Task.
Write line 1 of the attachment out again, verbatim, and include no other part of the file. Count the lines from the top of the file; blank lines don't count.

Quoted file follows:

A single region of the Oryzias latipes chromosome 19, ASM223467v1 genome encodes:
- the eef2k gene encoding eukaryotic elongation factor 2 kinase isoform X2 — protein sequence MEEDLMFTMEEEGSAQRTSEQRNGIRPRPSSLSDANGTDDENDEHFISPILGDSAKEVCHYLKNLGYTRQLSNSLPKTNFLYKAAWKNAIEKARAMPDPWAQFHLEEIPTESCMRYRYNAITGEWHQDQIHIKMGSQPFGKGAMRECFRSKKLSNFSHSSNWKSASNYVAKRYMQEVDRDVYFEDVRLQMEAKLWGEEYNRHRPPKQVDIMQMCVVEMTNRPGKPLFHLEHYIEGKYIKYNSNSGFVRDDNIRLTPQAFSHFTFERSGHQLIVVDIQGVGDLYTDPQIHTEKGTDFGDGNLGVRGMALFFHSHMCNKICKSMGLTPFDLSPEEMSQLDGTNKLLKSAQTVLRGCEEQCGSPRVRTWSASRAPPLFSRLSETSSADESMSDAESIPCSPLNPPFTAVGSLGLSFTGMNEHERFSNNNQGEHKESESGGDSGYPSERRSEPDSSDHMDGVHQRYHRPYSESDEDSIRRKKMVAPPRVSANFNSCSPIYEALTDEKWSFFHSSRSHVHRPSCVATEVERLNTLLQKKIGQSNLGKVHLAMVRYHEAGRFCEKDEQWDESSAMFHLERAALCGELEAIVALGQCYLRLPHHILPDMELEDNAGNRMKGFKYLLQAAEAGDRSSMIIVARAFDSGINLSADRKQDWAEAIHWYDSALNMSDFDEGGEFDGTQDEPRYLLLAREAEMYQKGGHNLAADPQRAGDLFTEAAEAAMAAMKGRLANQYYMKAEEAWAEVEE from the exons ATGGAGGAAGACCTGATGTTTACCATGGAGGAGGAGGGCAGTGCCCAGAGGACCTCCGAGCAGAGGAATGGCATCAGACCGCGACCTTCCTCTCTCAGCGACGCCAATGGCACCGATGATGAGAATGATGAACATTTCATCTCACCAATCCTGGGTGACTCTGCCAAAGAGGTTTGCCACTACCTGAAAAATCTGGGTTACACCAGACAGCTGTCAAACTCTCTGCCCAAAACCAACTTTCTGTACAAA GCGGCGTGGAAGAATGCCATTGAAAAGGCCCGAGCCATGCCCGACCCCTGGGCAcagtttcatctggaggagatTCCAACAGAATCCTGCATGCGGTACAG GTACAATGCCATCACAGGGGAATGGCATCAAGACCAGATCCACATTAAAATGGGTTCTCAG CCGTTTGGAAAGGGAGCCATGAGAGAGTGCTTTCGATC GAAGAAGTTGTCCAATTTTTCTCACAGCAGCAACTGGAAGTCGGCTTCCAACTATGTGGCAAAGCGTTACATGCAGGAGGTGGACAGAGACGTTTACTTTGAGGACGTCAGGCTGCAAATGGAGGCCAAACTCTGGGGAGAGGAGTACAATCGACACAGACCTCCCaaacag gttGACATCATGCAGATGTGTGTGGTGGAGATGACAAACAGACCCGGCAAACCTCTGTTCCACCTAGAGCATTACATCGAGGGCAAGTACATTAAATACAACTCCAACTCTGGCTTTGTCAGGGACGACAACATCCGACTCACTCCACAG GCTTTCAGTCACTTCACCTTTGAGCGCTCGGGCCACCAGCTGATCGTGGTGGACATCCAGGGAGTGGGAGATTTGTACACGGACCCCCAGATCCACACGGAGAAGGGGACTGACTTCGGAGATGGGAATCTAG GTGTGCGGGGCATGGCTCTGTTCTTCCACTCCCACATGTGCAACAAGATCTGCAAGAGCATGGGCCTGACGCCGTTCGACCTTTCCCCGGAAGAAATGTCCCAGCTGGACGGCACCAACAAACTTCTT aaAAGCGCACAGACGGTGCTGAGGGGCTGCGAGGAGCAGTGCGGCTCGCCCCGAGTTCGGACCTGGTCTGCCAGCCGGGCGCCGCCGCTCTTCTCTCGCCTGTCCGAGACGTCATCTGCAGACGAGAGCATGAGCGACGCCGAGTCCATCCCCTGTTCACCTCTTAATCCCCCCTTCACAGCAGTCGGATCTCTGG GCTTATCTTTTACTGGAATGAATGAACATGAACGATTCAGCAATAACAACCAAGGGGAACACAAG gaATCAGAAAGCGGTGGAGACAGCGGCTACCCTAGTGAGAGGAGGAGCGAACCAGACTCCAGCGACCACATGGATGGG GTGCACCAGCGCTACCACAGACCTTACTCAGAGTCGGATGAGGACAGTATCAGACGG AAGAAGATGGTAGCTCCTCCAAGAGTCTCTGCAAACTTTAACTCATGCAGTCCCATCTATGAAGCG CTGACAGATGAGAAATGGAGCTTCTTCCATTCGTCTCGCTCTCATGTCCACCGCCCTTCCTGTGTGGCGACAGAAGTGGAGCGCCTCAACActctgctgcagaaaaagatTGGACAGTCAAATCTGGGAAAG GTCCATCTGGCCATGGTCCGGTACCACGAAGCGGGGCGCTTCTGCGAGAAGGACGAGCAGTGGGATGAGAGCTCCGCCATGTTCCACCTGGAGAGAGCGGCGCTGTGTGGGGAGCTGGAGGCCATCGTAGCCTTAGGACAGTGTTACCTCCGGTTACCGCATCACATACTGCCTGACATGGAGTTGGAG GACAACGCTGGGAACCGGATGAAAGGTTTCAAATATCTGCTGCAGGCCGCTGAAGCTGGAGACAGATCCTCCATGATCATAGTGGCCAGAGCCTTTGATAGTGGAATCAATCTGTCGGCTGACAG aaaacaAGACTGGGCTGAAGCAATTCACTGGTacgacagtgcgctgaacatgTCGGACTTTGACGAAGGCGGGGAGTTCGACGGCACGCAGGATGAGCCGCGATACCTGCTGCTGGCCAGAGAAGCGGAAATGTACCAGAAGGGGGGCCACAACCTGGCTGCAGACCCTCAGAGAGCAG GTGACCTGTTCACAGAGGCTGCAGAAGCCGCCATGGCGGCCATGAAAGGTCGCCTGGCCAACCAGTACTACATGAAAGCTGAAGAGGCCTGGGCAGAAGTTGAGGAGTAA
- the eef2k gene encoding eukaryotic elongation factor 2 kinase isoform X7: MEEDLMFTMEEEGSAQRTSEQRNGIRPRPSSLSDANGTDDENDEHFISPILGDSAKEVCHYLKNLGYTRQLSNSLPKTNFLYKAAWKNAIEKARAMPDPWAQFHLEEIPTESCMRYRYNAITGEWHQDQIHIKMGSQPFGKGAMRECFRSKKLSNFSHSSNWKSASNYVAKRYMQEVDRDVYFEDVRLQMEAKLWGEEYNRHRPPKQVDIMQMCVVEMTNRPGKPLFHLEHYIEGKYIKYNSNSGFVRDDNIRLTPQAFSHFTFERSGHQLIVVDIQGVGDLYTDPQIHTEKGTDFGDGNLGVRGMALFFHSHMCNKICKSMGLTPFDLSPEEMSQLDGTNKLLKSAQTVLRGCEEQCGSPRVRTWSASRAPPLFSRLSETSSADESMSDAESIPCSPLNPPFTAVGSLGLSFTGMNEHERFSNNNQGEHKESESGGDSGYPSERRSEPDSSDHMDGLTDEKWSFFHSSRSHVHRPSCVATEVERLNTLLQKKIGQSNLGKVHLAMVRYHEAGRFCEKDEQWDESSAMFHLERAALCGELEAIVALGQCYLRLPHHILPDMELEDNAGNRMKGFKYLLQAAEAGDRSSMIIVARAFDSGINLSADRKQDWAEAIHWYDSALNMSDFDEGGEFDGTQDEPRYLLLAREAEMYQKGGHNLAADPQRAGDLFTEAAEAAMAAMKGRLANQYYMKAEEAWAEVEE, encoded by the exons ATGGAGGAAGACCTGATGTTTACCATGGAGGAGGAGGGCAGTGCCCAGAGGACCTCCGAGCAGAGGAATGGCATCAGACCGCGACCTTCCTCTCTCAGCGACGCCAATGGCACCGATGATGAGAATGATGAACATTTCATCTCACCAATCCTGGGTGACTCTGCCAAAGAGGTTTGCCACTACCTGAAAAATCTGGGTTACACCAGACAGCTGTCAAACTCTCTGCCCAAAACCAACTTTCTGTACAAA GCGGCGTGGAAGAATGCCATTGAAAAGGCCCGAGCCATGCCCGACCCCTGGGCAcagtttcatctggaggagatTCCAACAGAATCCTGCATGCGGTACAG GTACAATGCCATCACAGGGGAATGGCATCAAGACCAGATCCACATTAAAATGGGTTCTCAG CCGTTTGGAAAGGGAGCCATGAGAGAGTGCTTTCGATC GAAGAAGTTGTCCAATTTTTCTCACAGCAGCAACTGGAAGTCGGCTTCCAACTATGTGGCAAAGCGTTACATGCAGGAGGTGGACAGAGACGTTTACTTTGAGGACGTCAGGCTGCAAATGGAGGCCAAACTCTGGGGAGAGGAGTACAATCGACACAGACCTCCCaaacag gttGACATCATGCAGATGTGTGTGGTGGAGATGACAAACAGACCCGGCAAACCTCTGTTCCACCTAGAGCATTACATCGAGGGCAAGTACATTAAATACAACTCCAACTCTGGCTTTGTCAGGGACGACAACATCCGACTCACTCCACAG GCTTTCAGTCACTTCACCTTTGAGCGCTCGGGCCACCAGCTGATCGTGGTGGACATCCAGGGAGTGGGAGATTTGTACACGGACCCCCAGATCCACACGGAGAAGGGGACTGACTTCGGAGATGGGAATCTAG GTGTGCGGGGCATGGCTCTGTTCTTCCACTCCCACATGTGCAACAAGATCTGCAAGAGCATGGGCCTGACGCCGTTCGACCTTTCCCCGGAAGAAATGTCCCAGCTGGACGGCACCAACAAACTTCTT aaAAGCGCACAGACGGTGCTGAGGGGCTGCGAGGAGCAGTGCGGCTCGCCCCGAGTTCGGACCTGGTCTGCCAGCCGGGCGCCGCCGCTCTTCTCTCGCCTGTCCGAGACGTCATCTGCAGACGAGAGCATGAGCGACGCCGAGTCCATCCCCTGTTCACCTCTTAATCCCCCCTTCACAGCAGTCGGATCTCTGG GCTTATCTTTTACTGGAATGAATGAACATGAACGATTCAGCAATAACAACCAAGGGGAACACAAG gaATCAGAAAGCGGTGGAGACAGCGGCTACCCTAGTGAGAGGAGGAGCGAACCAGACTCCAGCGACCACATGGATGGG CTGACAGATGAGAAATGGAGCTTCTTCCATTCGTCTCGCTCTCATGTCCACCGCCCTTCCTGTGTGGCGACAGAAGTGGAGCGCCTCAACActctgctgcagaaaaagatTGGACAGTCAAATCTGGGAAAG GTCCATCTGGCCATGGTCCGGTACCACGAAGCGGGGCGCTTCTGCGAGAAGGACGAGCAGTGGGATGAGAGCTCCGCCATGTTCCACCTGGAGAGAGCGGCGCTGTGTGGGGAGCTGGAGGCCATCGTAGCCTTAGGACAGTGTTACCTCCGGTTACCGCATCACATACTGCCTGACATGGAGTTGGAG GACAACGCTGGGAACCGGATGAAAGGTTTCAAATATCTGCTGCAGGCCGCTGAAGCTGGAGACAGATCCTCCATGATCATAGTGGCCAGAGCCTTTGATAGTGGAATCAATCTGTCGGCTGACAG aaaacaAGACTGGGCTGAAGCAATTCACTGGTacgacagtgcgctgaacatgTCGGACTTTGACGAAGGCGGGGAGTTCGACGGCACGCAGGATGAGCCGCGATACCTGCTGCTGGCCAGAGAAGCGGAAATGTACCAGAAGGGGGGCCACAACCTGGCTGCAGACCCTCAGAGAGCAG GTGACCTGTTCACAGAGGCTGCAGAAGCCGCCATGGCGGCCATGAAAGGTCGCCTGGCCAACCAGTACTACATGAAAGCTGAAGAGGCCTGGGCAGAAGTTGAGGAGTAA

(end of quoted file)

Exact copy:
A single region of the Oryzias latipes chromosome 19, ASM223467v1 genome encodes: